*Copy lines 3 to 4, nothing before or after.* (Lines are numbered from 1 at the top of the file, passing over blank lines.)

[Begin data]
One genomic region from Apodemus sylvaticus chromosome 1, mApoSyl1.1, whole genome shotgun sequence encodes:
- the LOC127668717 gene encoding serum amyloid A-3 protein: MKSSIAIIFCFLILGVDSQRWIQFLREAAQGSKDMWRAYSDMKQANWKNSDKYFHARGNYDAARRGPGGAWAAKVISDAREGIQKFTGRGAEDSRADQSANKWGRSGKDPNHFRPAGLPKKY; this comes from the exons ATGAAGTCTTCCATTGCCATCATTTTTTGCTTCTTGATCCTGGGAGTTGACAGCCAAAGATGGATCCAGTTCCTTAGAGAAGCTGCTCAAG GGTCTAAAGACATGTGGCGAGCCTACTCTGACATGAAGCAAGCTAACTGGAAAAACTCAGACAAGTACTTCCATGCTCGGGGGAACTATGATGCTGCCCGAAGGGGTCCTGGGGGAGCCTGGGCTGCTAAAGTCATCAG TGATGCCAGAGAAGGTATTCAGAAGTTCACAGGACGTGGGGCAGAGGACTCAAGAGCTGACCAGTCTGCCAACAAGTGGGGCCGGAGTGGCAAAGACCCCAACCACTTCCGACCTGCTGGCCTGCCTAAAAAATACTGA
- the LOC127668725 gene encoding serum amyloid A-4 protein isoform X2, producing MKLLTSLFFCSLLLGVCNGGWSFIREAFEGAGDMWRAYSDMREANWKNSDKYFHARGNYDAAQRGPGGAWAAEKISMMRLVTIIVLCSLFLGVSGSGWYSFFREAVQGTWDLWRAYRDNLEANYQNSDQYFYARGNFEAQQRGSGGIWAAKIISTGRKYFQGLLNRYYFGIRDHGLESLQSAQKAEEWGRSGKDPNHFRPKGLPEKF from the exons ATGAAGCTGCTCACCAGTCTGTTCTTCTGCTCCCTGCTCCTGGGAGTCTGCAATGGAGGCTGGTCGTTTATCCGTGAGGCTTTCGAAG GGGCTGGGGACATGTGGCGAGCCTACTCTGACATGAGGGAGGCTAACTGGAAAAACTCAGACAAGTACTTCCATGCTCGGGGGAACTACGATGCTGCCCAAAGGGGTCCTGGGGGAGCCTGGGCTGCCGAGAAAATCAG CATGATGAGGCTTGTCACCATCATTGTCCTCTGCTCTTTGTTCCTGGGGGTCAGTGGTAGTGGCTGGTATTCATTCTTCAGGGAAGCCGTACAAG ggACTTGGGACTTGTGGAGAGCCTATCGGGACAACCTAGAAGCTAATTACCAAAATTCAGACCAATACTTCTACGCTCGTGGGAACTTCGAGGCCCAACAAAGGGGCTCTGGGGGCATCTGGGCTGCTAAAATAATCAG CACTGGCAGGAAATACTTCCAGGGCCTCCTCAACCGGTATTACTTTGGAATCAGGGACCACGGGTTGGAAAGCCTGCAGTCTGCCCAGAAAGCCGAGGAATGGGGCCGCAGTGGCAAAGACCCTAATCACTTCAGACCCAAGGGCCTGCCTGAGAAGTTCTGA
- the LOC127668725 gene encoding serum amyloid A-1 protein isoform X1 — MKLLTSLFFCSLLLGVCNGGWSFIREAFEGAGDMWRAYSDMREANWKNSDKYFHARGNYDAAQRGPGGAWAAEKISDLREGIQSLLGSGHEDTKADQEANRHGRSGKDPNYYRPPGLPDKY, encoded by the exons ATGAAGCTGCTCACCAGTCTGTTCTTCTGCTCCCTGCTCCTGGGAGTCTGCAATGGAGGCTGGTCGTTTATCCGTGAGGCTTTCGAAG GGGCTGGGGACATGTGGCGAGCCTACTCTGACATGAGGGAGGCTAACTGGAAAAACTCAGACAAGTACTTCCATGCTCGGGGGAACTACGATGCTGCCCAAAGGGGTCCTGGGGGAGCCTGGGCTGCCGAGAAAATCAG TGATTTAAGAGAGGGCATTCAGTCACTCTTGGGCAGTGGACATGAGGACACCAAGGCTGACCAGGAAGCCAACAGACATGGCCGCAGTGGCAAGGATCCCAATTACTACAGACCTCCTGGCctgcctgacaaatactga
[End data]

- the LOC127668725 gene encoding serum amyloid A-4 protein isoform X2, producing MKLLTSLFFCSLLLGVCNGGWSFIREAFEGAGDMWRAYSDMREANWKNSDKYFHARGNYDAAQRGPGGAWAAEKISMMRLVTIIVLCSLFLGVSGSGWYSFFREAVQGTWDLWRAYRDNLEANYQNSDQYFYARGNFEAQQRGSGGIWAAKIISTGRKYFQGLLNRYYFGIRDHGLESLQSAQKAEEWGRSGKDPNHFRPKGLPEKF from the exons ATGAAGCTGCTCACCAGTCTGTTCTTCTGCTCCCTGCTCCTGGGAGTCTGCAATGGAGGCTGGTCGTTTATCCGTGAGGCTTTCGAAG GGGCTGGGGACATGTGGCGAGCCTACTCTGACATGAGGGAGGCTAACTGGAAAAACTCAGACAAGTACTTCCATGCTCGGGGGAACTACGATGCTGCCCAAAGGGGTCCTGGGGGAGCCTGGGCTGCCGAGAAAATCAG CATGATGAGGCTTGTCACCATCATTGTCCTCTGCTCTTTGTTCCTGGGGGTCAGTGGTAGTGGCTGGTATTCATTCTTCAGGGAAGCCGTACAAG ggACTTGGGACTTGTGGAGAGCCTATCGGGACAACCTAGAAGCTAATTACCAAAATTCAGACCAATACTTCTACGCTCGTGGGAACTTCGAGGCCCAACAAAGGGGCTCTGGGGGCATCTGGGCTGCTAAAATAATCAG CACTGGCAGGAAATACTTCCAGGGCCTCCTCAACCGGTATTACTTTGGAATCAGGGACCACGGGTTGGAAAGCCTGCAGTCTGCCCAGAAAGCCGAGGAATGGGGCCGCAGTGGCAAAGACCCTAATCACTTCAGACCCAAGGGCCTGCCTGAGAAGTTCTGA
- the LOC127668725 gene encoding serum amyloid A-1 protein isoform X1 — MKLLTSLFFCSLLLGVCNGGWSFIREAFEGAGDMWRAYSDMREANWKNSDKYFHARGNYDAAQRGPGGAWAAEKISDLREGIQSLLGSGHEDTKADQEANRHGRSGKDPNYYRPPGLPDKY, encoded by the exons ATGAAGCTGCTCACCAGTCTGTTCTTCTGCTCCCTGCTCCTGGGAGTCTGCAATGGAGGCTGGTCGTTTATCCGTGAGGCTTTCGAAG GGGCTGGGGACATGTGGCGAGCCTACTCTGACATGAGGGAGGCTAACTGGAAAAACTCAGACAAGTACTTCCATGCTCGGGGGAACTACGATGCTGCCCAAAGGGGTCCTGGGGGAGCCTGGGCTGCCGAGAAAATCAG TGATTTAAGAGAGGGCATTCAGTCACTCTTGGGCAGTGGACATGAGGACACCAAGGCTGACCAGGAAGCCAACAGACATGGCCGCAGTGGCAAGGATCCCAATTACTACAGACCTCCTGGCctgcctgacaaatactga